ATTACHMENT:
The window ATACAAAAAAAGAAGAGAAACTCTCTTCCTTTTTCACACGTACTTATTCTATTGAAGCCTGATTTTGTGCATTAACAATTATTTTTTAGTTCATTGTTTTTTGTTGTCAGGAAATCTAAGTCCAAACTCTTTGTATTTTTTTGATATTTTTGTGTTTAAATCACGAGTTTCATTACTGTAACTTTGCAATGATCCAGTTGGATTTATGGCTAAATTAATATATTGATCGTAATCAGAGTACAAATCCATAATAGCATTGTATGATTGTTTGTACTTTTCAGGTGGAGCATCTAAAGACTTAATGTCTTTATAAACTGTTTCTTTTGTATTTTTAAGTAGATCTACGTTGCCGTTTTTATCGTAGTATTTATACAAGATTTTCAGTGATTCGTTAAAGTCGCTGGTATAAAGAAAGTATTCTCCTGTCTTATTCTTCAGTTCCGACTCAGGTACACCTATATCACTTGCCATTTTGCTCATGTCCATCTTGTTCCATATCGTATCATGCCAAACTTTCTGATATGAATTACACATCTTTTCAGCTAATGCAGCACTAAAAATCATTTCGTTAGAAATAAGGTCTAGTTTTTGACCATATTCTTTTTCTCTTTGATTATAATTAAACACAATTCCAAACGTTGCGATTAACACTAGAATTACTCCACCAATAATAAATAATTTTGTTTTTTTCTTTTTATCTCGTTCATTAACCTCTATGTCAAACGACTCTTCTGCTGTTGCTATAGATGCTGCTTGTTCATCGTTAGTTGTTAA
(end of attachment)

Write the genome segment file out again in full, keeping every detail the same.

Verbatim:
The window ATACAAAAAAAGAAGAGAAACTCTCTTCCTTTTTCACACGTACTTATTCTATTGAAGCCTGATTTTGTGCATTAACAATTATTTTTTAGTTCATTGTTTTTTGTTGTCAGGAAATCTAAGTCCAAACTCTTTGTATTTTTTTGATATTTTTGTGTTTAAATCACGAGTTTCATTACTGTAACTTTGCAATGATCCAGTTGGATTTATGGCTAAATTAATATATTGATCGTAATCAGAGTACAAATCCATAATAGCATTGTATGATTGTTTGTACTTTTCAGGTGGAGCATCTAAAGACTTAATGTCTTTATAAACTGTTTCTTTTGTATTTTTAAGTAGATCTACGTTGCCGTTTTTATCGTAGTATTTATACAAGATTTTCAGTGATTCGTTAAAGTCGCTGGTATAAAGAAAGTATTCTCCTGTCTTATTCTTCAGTTCCGACTCAGGTACACCTATATCACTTGCCATTTTGCTCATGTCCATCTTGTTCCATATCGTATCATGCCAAACTTTCTGATATGAATTACACATCTTTTCAGCTAATGCAGCACTAAAAATCATTTCGTTAGAAATAAGGTCTAGTTTTTGACCATATTCTTTTTCTCTTTGATTATAATTAAACACAATTCCAAACGTTGCGATTAACACTAGAATTACTCCACCAATAATAAATAATTTTGTTTTTTTCTTTTTATCTCGTTCATTAACCTCTATGTCAAACGACTCTTCTGCTGTTGCTATAGATGCTGCTTGTTCATCGTTAGTTGTTAA